Historically, the Texas Department of Public Safety personnel has worked well with the Border Patrol, said Gil Kerlikowske, commissioner of U.S. Customs and Border Protection from 2014 to 2017.

“They make traffic stops and also coordinate air surveillance,” Kerlikowske said. The role of the state public safety personnel and National Guard generally has been to observe and report or do administrative office work. That frees up Border Patrol agents, who are trained on how to interact with migrants, he said.

But Texas’ latest call on forces from faraway states is something different, he said.

“This is not only ‘political theater,’ it is actually dangerous for these officers,” Kerlikowske told PolitiFact. “The border environment and the culture of the border communities is something these (out of state) officers are not familiar with.”

Andrew Arthur, a fellow at the Center for Immigration Studies, which supports lower levels of immigration, disagreed with critics who dismiss the Abbott-Ducey effort as a photo opportunity for Republican governors.

He said officers from other states are not enforcing federal border laws in Texas, but are enforcing Texas state law at the border. That could include backing up Texas state troopers or highway patrol pulled off their duties to help with law enforcement along the border, he said.

“They are going to do real police work,” said Arthur.

Who will cover the costs?

In most cases, it will be taxpayers from the states funding the resources and personnel.

Seth W. Christensen, a spokesperson for the Texas Division of Emergency Management, told PolitiFact that “resources sent from other states are being sent at their expense.”

The law that established the compact among states provides for the requesting states to reimburse other states. Katie Strickland, a spokesperson for Gov. Ron DeSantis, said Florida plans to seek reimbursement from Texas, but its responding agencies “have sufficient resources to absorb the costs.”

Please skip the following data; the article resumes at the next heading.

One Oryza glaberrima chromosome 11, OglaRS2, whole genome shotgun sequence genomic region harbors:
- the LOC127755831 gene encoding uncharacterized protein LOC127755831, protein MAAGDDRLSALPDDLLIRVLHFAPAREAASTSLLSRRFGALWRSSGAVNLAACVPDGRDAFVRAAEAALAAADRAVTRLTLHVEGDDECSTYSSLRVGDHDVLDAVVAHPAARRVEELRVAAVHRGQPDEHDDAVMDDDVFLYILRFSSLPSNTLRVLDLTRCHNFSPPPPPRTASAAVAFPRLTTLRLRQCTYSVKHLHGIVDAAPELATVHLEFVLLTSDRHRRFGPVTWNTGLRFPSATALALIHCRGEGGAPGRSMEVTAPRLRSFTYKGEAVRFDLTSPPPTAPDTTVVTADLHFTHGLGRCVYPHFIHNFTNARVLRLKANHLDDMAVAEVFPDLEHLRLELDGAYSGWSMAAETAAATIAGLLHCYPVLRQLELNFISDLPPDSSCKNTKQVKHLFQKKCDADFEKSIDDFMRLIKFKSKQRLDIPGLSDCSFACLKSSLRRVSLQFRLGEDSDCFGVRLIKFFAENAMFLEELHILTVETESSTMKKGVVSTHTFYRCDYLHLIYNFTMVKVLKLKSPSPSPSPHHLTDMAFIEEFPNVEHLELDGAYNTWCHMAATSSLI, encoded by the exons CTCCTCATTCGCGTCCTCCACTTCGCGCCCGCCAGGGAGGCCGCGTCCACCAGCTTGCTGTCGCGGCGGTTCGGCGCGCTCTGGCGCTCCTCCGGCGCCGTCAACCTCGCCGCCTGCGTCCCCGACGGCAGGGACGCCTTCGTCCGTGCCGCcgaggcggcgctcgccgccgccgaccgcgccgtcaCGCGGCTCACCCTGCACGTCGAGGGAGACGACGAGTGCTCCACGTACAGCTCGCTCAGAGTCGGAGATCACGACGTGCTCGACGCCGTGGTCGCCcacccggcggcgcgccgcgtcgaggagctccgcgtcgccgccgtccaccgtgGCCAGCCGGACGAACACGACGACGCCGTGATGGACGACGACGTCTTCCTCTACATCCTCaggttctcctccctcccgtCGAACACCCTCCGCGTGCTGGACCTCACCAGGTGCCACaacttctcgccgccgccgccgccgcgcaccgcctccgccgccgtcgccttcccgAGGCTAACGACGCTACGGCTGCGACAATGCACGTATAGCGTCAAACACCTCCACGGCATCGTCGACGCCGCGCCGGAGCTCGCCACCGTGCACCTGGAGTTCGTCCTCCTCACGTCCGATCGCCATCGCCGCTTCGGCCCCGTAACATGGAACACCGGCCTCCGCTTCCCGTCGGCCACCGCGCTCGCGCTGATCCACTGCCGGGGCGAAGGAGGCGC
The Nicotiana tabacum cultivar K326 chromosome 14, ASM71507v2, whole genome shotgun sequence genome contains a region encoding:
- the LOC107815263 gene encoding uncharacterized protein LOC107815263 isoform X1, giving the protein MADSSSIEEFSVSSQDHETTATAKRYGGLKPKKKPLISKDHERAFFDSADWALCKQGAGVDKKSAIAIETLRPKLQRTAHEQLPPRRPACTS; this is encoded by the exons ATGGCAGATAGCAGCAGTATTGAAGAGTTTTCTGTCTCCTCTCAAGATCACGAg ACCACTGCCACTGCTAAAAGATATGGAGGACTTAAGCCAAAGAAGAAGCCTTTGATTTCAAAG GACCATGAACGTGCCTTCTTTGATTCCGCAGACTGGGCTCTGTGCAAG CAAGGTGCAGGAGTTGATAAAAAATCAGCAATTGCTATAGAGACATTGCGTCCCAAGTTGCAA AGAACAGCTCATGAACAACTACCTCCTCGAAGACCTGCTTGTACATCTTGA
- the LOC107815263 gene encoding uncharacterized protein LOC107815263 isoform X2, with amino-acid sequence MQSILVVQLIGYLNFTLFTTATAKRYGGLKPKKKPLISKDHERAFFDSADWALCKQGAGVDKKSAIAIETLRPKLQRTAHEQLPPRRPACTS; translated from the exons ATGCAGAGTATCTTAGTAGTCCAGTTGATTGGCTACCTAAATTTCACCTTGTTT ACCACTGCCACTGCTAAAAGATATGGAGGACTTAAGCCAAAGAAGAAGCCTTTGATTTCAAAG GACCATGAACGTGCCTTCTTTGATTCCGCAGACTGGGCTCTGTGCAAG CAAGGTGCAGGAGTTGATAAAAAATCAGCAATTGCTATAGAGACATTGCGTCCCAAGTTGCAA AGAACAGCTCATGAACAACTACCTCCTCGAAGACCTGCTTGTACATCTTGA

In Arkansas, Hutchinson’s spokesperson said the cost is about $575,000 for 30 guard members for a 90-day deployment. Idaho has opted to cover its own costs, estimated at $53,391.

In South Dakota, the governor’s spokesperson would not detail the cost of the operation, citing “security reasons.” However, a wealthy Republican donor from Tennessee, Willis Johnson, offered $1 million to help cover the costs. Payment came through the nonprofit Willis and Reba Johnson’s Foundation and was received by the state Department of Public Safety.

The unusual private donation for a government function has raised some legal and ethical questions, while state officials have pointed to laws that they say allow such a donation.

Johnson, who regularly donates to Republicans running for Congress, made his fortune as the founder of Dallas-based Copart, a business that handles online auctions for used and damaged cars. He told PolitiFact that his nonprofit foundation provides money for Christian causes.

This article was originally published by PolitiFact, which is part of the Poynter Institute. It is republished here with permission. See the sources for these fact checks here and more of their fact checks here.

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Amy Sherman is a staff writer with PolitiFact based in South Florida. She was part of the team that launched PolitiFact Florida in 2010 and…
Amy Sherman